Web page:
OAN Geraldyn Berry
UPDATED 3:46 PM – Tuesday, April 4, 2023
New York District Attorney Alvin Bragg held a news conference on Tuesday following former President Donald Trump’s arraignment with the purpose of explaining the charges that were in the indictment.
In the conference, Bragg accused Trump of making “threatening” social media posts which he claimed could have an effect on jurors and witnesses. In addition, the prosecutor criticized Trump for his Truth Social posting.
Truth Social is a social media platform created by Trump Media & Technology Group, an American media and technology company founded by former U.S. president Donald Trump. It has been called a competitor to Parler and Gab in trying to provide an uncensored alternative to Twitter and Facebook.
The DA alleged that in order to “conceal damaging information and illegal activity from American voters before and after the 2016 election,” Trump fabricated New York company records.
Between August 2015 and December 2017, Trump allegedly “orchestrated a ‘catch and kill’ scheme through a series of payments that he then concealed through months of false business entries,” according to the indictment.
“During the election, TRUMP and others employed a ‘catch and kill’ scheme to identify, purchase, and bury negative information about him and boost his electoral prospects,” Bragg said. “TRUMP then went to great lengths to hide this conduct, causing dozens of false entries in business records to conceal criminal activity, including attempts to violate state and federal election laws.”
Trump pleaded not guilty to 34 felony counts of falsifying business records in the first degree after hearing charges against him stemming from a hush money payment to an adult film actress in 2016. He was in the courtroom for approximately an hour before he was released.
A charge of falsifying business records in the first degree, according to New York state law, asserts that the defendant committed a crime of falsifying business records with the purpose to defraud. The intention to conduct another crime would be the intention to defraud.
According to Bragg, American Media Inc., the National Enquirer’s parent company, paid $30,000 to a former doorman for Trump Tower who claimed to have information about a kid Trump had outside of marriage. The company paid $150,000 to a woman, presumably former Playboy model Karen McDougal, who alleged a sexual relationship with Trump.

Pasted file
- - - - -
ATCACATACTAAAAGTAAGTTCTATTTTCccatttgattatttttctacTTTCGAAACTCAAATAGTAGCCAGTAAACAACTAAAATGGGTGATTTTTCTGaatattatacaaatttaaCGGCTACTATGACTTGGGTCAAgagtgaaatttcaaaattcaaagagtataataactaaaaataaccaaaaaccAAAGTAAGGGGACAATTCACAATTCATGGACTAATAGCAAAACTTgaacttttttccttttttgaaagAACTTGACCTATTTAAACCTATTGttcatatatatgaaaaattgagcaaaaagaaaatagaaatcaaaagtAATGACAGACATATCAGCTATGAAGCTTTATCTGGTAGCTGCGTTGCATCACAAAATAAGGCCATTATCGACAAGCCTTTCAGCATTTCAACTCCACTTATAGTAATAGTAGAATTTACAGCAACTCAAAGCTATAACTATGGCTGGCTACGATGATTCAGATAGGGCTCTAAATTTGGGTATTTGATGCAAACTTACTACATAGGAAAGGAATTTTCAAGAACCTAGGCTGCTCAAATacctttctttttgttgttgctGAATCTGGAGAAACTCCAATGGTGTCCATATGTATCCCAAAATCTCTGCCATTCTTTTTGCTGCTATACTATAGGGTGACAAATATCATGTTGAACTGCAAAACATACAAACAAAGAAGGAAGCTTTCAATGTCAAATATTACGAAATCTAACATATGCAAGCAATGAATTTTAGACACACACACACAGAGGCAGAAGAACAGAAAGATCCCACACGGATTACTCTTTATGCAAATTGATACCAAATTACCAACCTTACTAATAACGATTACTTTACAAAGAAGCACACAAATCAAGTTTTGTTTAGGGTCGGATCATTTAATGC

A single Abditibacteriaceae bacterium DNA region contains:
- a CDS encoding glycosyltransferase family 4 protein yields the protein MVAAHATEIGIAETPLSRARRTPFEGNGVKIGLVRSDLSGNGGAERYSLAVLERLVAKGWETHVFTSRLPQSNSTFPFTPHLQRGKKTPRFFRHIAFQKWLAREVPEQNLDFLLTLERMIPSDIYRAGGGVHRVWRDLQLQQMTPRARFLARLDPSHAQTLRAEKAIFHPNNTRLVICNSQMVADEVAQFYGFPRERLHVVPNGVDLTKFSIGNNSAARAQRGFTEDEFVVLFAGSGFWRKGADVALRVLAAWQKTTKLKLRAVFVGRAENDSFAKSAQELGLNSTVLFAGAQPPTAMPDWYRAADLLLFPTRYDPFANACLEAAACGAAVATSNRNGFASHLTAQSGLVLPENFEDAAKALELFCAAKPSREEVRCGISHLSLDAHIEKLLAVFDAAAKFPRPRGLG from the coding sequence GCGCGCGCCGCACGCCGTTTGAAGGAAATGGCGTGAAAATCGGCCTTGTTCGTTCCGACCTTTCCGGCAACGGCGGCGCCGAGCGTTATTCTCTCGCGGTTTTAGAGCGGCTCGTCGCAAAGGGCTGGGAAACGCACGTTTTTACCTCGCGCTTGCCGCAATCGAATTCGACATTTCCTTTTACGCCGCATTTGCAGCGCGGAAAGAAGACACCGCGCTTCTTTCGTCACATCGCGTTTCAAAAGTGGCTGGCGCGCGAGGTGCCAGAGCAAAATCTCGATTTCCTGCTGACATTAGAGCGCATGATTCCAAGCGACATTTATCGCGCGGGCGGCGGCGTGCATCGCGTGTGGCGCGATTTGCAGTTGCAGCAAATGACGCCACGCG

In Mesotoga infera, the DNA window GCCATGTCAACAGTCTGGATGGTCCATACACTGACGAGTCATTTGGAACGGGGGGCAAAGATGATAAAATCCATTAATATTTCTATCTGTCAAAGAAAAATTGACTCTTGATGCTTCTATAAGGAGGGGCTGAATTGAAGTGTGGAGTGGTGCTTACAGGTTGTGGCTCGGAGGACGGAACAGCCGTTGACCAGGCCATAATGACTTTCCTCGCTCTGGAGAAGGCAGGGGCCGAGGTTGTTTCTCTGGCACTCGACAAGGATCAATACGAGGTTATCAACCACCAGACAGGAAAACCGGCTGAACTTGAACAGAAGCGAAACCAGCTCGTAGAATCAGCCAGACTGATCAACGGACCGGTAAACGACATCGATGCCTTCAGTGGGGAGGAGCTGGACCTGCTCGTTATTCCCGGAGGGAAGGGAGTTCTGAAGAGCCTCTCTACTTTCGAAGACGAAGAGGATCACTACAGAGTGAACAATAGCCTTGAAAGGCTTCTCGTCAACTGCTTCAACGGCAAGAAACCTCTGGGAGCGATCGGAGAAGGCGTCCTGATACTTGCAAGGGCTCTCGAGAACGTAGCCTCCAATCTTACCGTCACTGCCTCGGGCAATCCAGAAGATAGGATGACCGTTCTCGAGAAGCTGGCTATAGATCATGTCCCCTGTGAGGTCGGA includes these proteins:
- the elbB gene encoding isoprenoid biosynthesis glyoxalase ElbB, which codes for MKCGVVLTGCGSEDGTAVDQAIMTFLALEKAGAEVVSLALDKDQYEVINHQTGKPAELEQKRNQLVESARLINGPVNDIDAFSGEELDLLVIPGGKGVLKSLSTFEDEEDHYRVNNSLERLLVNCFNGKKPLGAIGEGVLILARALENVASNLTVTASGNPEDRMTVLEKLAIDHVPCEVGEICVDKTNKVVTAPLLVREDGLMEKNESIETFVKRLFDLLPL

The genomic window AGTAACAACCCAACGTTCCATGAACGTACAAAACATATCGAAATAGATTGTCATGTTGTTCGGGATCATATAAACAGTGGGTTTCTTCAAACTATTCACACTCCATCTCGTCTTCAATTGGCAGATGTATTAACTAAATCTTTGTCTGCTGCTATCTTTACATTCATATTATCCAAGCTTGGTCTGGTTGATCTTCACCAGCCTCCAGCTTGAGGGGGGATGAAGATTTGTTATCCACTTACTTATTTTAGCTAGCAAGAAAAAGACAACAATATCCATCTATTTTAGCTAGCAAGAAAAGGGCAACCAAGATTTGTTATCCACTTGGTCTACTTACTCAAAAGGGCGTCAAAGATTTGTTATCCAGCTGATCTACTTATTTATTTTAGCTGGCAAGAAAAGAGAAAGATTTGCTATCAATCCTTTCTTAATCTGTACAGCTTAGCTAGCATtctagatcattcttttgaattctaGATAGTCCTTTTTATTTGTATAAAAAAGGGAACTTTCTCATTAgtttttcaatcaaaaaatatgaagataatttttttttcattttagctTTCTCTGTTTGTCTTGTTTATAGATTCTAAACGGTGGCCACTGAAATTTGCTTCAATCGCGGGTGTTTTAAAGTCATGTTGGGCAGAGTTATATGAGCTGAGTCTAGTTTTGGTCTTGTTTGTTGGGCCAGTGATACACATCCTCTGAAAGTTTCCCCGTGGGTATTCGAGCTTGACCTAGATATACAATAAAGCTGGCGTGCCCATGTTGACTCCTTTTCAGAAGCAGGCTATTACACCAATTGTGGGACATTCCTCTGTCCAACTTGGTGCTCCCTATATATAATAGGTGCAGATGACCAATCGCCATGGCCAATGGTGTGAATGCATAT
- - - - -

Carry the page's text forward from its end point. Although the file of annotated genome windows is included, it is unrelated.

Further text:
To add, Trump had allegedly “explicitly directed a lawyer,” an apparent reference to Michael Cohen, to “reimburse” American Media Inc. in cash. About “12 days before the presidential general election,” Cohen had wired $130,000 to an attorney for an adult film actress Stormy Daniels.
Bragg alleged that after the election, Trump reimbursed Cohen with “11 checks” which were “first from the Donald J. Trump Revocable Trust – created in New York to hold the Trump Organization’s assets during TRUMP’s presidency – and later from TRUMP’s bank account.”
“Nine of those checks were signed by TRUMP. Each check was processed by the Trump Organization and illegally disguised as a payment for legal services rendered pursuant to a non-existent retainer agreement. In total, 34 false entries were made in New York business records to conceal the initial covert $130,000 payment,” Bragg said. “Further, participants in the scheme took steps that mischaracterized, for tax purposes, the true nature of the reimbursements.”
Trump’s arraignment makes American history, as he is the first former president to stand before a judge to answer for criminal charges.
Trump is reportedly heading back to Florida, where he is expected to deliver remarks later in the evening at Mar-a-Lago. The next court hearing is set for December 4th.
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